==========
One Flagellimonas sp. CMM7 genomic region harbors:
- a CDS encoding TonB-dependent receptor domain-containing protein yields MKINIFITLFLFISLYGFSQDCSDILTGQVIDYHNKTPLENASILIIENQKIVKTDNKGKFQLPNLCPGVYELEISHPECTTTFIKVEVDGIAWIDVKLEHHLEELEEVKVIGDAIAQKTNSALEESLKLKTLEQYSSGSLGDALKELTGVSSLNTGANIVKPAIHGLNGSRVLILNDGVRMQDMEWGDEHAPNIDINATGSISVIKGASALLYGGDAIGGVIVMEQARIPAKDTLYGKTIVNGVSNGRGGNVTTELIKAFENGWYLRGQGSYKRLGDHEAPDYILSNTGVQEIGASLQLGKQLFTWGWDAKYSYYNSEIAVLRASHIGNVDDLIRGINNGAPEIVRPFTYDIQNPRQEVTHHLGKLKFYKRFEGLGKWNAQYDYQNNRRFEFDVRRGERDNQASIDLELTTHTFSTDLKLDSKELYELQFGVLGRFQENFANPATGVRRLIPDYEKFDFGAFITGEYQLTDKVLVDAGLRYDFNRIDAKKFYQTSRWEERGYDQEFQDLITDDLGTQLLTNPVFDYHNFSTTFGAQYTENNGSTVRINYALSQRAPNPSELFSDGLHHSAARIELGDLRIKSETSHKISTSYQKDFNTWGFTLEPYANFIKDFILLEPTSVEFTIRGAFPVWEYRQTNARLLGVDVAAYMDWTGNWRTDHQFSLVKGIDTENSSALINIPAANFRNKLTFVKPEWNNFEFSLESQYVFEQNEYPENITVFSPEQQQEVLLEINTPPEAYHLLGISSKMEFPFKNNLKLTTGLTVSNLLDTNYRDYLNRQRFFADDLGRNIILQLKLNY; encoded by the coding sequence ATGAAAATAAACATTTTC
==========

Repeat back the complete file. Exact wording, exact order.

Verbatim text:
One Flagellimonas sp. CMM7 genomic region harbors:
- a CDS encoding TonB-dependent receptor domain-containing protein yields MKINIFITLFLFISLYGFSQDCSDILTGQVIDYHNKTPLENASILIIENQKIVKTDNKGKFQLPNLCPGVYELEISHPECTTTFIKVEVDGIAWIDVKLEHHLEELEEVKVIGDAIAQKTNSALEESLKLKTLEQYSSGSLGDALKELTGVSSLNTGANIVKPAIHGLNGSRVLILNDGVRMQDMEWGDEHAPNIDINATGSISVIKGASALLYGGDAIGGVIVMEQARIPAKDTLYGKTIVNGVSNGRGGNVTTELIKAFENGWYLRGQGSYKRLGDHEAPDYILSNTGVQEIGASLQLGKQLFTWGWDAKYSYYNSEIAVLRASHIGNVDDLIRGINNGAPEIVRPFTYDIQNPRQEVTHHLGKLKFYKRFEGLGKWNAQYDYQNNRRFEFDVRRGERDNQASIDLELTTHTFSTDLKLDSKELYELQFGVLGRFQENFANPATGVRRLIPDYEKFDFGAFITGEYQLTDKVLVDAGLRYDFNRIDAKKFYQTSRWEERGYDQEFQDLITDDLGTQLLTNPVFDYHNFSTTFGAQYTENNGSTVRINYALSQRAPNPSELFSDGLHHSAARIELGDLRIKSETSHKISTSYQKDFNTWGFTLEPYANFIKDFILLEPTSVEFTIRGAFPVWEYRQTNARLLGVDVAAYMDWTGNWRTDHQFSLVKGIDTENSSALINIPAANFRNKLTFVKPEWNNFEFSLESQYVFEQNEYPENITVFSPEQQQEVLLEINTPPEAYHLLGISSKMEFPFKNNLKLTTGLTVSNLLDTNYRDYLNRQRFFADDLGRNIILQLKLNY; encoded by the coding sequence ATGAAAATAAACATTTTC